A little over a decade ago the American model of capitalism was triumphant: The Soviet Union had recently collapsed, recession took the shine off the vaunted Japanese model of the 1980s, the social-democratic models of northern and western Europe languished in high unemployment and low growth, and the so-called East Asian miracle was soon to be engulfed in the Asian financial crisis. For the many developing and transition economies in search of a model, there was only one prescription: Liberalize and privatize, and copy the Anglo-American institutions of legal, financial and corporate governance.
Today there is less certainty on the matter. First the technology and then the housing booms in the US subsided; many years of high American living on borrowed Asian money are now widely considered unsustainable; extreme income concentration at the very top with stagnation at the bottom has made the hollowness of the productivity growth particularly palpable for most working people; unemployment in the US and the UK has been in general lower than in much of Europe, but their jails are full with a larger proportion of citizens incarcerated; and the crisis in health insurance and social security looms large. The earlier triumphal mood has now disappeared.
Meanwhile the social-democratic and Japanese models, after some necessary repairs and ongoing liberalizing reforms, have come alive, with their economies revived, while still keeping a large part of their distinctive institutional features. (These features will undergo some tinkering, but no substantial change, after the outcome of the recent Swedish elections.)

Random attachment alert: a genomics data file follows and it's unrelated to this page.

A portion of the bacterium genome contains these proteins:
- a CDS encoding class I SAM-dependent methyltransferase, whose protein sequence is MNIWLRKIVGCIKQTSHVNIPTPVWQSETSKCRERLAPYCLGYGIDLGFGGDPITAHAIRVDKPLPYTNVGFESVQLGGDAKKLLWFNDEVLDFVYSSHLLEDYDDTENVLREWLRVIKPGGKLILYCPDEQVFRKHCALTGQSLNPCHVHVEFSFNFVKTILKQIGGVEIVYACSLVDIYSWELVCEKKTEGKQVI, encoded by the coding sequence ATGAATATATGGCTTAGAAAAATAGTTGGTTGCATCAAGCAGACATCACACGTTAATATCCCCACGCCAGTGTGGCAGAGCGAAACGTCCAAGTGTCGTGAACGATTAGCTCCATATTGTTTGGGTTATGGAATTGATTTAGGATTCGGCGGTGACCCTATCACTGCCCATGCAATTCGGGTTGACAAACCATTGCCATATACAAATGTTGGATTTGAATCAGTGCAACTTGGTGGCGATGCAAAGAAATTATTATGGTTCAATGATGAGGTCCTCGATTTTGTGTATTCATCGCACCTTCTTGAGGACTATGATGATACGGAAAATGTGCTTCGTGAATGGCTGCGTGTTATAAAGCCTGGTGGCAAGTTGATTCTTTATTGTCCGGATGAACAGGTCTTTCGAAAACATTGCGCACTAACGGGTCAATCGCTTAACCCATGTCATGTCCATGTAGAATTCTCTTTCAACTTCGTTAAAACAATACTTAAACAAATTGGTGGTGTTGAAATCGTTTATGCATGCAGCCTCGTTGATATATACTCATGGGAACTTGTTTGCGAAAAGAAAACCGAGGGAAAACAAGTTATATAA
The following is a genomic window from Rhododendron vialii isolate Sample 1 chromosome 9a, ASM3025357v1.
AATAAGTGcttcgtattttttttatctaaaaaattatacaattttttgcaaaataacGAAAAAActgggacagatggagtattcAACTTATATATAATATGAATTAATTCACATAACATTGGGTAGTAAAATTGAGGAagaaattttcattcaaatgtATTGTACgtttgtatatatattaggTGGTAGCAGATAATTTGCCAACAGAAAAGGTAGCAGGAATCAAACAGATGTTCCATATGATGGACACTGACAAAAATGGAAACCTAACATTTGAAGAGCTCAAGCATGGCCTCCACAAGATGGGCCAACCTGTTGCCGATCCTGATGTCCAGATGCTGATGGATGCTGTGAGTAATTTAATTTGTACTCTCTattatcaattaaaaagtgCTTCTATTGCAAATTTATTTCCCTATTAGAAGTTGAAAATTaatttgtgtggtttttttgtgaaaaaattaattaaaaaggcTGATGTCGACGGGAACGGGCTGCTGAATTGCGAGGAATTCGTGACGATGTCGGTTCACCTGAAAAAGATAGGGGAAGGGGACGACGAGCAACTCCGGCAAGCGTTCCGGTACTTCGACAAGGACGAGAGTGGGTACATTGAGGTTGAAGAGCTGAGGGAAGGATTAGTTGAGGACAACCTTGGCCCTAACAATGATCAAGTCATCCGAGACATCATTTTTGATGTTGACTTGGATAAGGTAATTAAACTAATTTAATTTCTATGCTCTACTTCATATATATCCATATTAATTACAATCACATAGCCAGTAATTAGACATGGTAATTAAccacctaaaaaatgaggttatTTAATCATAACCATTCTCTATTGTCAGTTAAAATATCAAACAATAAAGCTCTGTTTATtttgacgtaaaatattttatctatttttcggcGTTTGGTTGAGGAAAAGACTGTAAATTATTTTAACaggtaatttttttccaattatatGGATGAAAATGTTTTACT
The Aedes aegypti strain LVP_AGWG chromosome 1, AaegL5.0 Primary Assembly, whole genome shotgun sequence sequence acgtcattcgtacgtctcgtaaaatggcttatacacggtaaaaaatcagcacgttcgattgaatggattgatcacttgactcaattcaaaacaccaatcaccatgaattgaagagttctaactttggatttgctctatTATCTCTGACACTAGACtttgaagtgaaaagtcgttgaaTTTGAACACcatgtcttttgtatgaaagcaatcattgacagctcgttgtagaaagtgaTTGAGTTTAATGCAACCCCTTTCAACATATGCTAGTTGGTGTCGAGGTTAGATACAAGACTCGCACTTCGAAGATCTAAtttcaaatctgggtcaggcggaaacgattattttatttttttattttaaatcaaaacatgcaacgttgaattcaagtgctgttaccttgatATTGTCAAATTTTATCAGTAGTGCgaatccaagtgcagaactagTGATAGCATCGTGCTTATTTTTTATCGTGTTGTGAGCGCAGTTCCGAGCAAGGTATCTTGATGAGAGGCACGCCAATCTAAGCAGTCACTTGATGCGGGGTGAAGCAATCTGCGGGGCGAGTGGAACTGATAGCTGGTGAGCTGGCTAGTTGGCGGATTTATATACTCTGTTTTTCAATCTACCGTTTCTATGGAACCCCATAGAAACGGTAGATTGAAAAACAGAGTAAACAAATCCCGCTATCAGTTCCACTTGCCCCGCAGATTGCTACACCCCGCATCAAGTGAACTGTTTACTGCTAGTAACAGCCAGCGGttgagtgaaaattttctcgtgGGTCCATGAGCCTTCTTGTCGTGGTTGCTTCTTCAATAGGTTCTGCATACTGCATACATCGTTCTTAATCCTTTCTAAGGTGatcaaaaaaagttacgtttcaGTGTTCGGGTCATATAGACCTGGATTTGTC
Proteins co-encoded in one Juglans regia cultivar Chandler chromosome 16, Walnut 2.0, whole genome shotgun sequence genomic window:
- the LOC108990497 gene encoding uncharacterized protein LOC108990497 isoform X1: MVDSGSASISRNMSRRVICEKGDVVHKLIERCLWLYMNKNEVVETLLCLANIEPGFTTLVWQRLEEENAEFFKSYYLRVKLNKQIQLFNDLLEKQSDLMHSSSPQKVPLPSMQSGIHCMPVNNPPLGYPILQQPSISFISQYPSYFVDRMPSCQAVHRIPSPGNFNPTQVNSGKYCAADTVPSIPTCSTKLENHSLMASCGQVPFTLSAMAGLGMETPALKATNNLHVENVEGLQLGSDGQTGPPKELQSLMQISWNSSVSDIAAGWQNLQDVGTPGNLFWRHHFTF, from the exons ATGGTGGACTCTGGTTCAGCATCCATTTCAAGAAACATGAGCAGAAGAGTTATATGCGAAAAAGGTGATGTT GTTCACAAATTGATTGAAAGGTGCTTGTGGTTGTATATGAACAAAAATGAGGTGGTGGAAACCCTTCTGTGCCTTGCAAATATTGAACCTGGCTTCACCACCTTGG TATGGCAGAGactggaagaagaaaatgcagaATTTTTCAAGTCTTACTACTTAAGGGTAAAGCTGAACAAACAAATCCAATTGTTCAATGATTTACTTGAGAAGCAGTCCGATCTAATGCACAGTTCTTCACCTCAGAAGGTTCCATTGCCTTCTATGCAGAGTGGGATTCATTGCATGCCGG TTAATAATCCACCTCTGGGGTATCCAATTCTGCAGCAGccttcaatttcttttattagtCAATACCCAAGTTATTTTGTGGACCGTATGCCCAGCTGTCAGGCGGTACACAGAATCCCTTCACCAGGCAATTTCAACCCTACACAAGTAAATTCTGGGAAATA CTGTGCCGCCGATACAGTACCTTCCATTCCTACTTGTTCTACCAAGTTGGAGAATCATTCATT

Two of these features relate to the continuing emphasis on social protection and on a more coordinated style of corporate governance – in relations both across firms and between managers and workers. There is an increased appreciation of the fact that countries have different political contexts and the bargaining powers of the different stakeholders in the economic system – owners, managers and workers – vary. "One – Anglo-American – size fits all" is no longer the prevailing perception.
In the American system the owners are dispersed and relatively weak, managers powerful and often overpaid, and employees not well-organized. This is not the case in much of Europe or Japan. This gives rise to a different sustainable pattern of corporate governance, even though there is more recognition now of the mounting costs of social protection, the need for more labor flexibility and protection of minority shareholders against insider abuse. Commentators have also pointed out that while the more open and competitive system in the US encourages radical innovations in technology, the more coordinated system in Europe and Japan is more conducive to incremental innovations, where workers on the shop floor often contribute more to day-to-day technological improvements. Besides, the wage compression resulting from the more solidaristic wage-bargaining process, as in Nordic countries, helps the more productive firms at the frontier of technology at the expense of the less productive firms.
For the developing countries, the East Asian model has not yet lost its influence. This model is characterized by initial relative equality, following upon land reforms and mass expansion of education, which helps in smoothing the wrenching conflicts and readjustments of early industrialization. In addition, state-guided coordination of private enterprise and use of export performance to discipline firms strengthen, rather than stifle, the market processes.
The phenomenal growth of capitalism in China, with market reforms under pervasive government control – while starting from a position of relative income equality after the egalitarian land redistribution of 1978, providing a minimum safety net for most rural households – has only added to the attraction of the basic East Asian model. One -party rule Vietnam, opening its door to capitalist enterprises and growing at 8 percent a year, offers a variation on the theme. India, another high-growth country in recent years, has also not quite followed the economic orthodoxy in a systematic manner, particularly in matters of privatization, deregulation or fiscal deficit management.